Whether languages, experience abroad or project management skills: When applying for a job, it’s important to sell yourself as much as possible. People often like to make their experiences and skills sound better than they actually are.
But what is acceptable, and when does it become lying? Ben Dehn from the German careers service Die Bewerbungsschreiber has the answers:
dpa: Is it so bad to exaggerate and lie on your CV? Isn’t that just what everyone does?
Dehn: It’s true that applicants sometimes tend to exaggerate certain things and also gloss over the “patchy” phases in their career. A classic is leaving out the months to cover up longer career breaks.
But this trick is as old as job applications themselves and is easy to see through.
As a general rule, applicants should avoid sugarcoating and making exaggerations, especially when describing their professional skills. In the job interview, the illusion will come crashing down, and if you don’t keep up your confidence, you will have already lost.
Although not advised in every case, applicants can exaggerate their own level of knowledge in the case of skills that still need to be acquired, which are not very specialised and can be self-taught, such as basic language or computer skills. This works well if there is still enough time to learn new things or refresh existing knowledge.
When looking at a job ad, however, you shouldn’t desperately try to cover 100% of the required skills. If you cover about 70% to 75% of the requirements, you can definitely apply. Especially since most jobs involve some elements of learning on the job.
Where’s the line between sprucing up your CV and lying?
The line is crossed when applicants list subject-specific skills they don’t have or cover up periods where they haven’t been working, that can be proven or disproved by job references. No one is allowed to lie outright in a job application.
Exaggerating on your CV will also be noticed sooner or later. Even if applicants are successful and get the job, they’ll fall short in day-to-day working life and stand out – but not in a good way. Exaggerating is therefore a no-go.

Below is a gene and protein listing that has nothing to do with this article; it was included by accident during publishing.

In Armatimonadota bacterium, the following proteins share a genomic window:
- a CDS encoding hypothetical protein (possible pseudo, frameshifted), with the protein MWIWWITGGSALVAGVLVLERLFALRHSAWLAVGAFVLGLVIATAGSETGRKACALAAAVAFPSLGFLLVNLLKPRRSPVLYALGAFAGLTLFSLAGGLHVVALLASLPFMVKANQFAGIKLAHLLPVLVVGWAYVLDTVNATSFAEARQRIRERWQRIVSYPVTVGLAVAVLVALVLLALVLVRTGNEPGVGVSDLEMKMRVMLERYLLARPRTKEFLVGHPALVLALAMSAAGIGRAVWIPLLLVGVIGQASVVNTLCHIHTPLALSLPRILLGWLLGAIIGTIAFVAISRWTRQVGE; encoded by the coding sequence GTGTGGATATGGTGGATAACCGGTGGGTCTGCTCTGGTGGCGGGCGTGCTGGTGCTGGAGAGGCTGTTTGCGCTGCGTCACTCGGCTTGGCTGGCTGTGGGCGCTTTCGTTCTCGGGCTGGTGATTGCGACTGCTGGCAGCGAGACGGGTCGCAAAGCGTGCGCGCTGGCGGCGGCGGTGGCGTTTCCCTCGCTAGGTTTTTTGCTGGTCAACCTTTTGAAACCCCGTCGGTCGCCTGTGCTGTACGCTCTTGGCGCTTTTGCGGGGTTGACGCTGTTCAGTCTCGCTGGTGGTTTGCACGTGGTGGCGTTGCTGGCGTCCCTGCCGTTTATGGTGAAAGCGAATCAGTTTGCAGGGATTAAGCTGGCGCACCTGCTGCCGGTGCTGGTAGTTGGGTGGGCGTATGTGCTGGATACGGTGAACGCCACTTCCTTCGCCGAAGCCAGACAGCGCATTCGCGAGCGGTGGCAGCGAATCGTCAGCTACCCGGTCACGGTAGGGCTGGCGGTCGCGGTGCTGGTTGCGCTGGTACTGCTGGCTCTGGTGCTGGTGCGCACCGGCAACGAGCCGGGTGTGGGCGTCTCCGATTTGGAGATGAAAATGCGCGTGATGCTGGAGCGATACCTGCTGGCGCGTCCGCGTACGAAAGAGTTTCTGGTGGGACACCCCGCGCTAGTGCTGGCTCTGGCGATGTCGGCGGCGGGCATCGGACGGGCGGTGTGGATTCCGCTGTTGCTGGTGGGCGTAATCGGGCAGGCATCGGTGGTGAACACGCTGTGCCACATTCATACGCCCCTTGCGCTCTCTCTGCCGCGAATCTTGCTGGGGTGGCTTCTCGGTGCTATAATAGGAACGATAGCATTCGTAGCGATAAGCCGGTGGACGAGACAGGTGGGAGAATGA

However, emphasising your strengths is allowed. Applicants should not sell themselves short or look for excuses, but should cut a confident figure.
When will HR notice that something might be wrong with the CV?
If your application is convincing, you’ll be shortlisted for a job. It’s at this stage that the documents are examined more closely, which includes, of course, your job references.
If there are discrepancies with the information and statements provided in the job application, it becomes clear that something may be wrong. In the worst-case scenario, you could be prematurely removed from the application process.
In the best case, you would still get invited to an interview. However, those conducting the interview would most likely start with a question mark in their minds and scrutinise the interviewee very closely.
For applicants, it’s important to throw cliched phrases in the bin and replace them with personalised, confident and authentic formulations. Someone who has a defined idea of their skills and the added value they can bring to a company will impress the person at the other end more than someone who artificially inflates themselves and their achievements. – dpa/Amelie Breitenhuber